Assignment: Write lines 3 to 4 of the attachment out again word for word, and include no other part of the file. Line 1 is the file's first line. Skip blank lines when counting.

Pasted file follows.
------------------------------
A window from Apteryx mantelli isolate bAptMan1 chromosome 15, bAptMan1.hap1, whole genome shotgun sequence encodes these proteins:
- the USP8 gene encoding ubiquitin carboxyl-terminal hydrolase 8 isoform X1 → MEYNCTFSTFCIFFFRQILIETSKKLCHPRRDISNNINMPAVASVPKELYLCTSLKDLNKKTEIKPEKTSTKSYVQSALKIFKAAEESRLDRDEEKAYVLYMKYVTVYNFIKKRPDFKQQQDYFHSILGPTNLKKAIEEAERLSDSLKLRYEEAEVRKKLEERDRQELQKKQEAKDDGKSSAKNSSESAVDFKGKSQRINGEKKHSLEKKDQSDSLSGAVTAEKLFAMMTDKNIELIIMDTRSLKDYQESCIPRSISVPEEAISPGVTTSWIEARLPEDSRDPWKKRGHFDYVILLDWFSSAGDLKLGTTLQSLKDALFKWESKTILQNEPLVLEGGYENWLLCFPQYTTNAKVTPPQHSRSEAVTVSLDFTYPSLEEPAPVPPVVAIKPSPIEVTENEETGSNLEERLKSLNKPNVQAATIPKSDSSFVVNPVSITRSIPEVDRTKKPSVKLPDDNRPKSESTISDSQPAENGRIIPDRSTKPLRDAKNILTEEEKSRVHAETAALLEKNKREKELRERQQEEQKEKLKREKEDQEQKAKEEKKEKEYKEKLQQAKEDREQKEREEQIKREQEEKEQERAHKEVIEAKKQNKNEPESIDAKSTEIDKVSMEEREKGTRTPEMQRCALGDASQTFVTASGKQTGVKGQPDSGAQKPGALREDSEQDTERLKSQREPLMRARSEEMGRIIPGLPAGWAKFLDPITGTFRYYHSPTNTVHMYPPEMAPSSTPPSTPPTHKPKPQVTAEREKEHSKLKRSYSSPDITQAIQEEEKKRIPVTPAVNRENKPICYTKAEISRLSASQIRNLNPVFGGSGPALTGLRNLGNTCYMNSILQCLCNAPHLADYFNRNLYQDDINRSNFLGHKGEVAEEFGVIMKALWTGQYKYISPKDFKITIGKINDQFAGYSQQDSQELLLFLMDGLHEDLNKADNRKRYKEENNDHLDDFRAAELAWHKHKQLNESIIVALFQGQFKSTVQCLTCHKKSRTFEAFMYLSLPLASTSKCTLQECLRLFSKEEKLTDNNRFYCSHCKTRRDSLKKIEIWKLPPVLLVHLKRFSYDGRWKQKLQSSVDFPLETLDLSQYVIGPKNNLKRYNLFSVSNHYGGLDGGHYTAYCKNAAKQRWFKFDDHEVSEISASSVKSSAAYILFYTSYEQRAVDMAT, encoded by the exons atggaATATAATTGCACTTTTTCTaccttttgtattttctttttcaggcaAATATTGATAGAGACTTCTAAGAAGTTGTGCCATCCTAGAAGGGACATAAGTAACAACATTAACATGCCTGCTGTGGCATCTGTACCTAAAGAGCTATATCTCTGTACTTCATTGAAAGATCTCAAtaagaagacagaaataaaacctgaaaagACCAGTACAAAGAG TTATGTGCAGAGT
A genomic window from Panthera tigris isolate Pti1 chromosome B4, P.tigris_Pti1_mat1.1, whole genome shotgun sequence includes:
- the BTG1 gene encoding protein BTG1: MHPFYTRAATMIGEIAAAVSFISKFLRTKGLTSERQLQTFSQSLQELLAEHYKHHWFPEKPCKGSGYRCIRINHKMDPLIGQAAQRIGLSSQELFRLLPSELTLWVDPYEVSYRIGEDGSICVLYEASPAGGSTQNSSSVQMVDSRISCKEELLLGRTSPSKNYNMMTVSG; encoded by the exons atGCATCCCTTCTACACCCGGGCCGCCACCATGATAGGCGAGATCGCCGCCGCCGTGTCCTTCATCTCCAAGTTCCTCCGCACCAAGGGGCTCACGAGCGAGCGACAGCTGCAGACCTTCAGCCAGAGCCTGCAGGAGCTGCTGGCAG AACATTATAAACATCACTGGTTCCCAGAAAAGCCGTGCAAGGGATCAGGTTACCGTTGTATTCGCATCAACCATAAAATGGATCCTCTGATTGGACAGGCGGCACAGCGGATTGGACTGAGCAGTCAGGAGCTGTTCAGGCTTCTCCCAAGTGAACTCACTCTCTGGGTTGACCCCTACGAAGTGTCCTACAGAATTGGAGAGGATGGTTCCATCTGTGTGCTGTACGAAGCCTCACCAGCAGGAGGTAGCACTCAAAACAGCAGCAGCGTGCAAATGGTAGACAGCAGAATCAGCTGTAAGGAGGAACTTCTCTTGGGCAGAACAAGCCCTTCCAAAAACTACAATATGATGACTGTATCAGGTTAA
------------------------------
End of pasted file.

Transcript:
A genomic window from Panthera tigris isolate Pti1 chromosome B4, P.tigris_Pti1_mat1.1, whole genome shotgun sequence includes:
- the BTG1 gene encoding protein BTG1: MHPFYTRAATMIGEIAAAVSFISKFLRTKGLTSERQLQTFSQSLQELLAEHYKHHWFPEKPCKGSGYRCIRINHKMDPLIGQAAQRIGLSSQELFRLLPSELTLWVDPYEVSYRIGEDGSICVLYEASPAGGSTQNSSSVQMVDSRISCKEELLLGRTSPSKNYNMMTVSG; encoded by the exons atGCATCCCTTCTACACCCGGGCCGCCACCATGATAGGCGAGATCGCCGCCGCCGTGTCCTTCATCTCCAAGTTCCTCCGCACCAAGGGGCTCACGAGCGAGCGACAGCTGCAGACCTTCAGCCAGAGCCTGCAGGAGCTGCTGGCAG AACATTATAAACATCACTGGTTCCCAGAAAAGCCGTGCAAGGGATCAGGTTACCGTTGTATTCGCATCAACCATAAAATGGATCCTCTGATTGGACAGGCGGCACAGCGGATTGGACTGAGCAGTCAGGAGCTGTTCAGGCTTCTCCCAAGTGAACTCACTCTCTGGGTTGACCCCTACGAAGTGTCCTACAGAATTGGAGAGGATGGTTCCATCTGTGTGCTGTACGAAGCCTCACCAGCAGGAGGTAGCACTCAAAACAGCAGCAGCGTGCAAATGGTAGACAGCAGAATCAGCTGTAAGGAGGAACTTCTCTTGGGCAGAACAAGCCCTTCCAAAAACTACAATATGATGACTGTATCAGGTTAA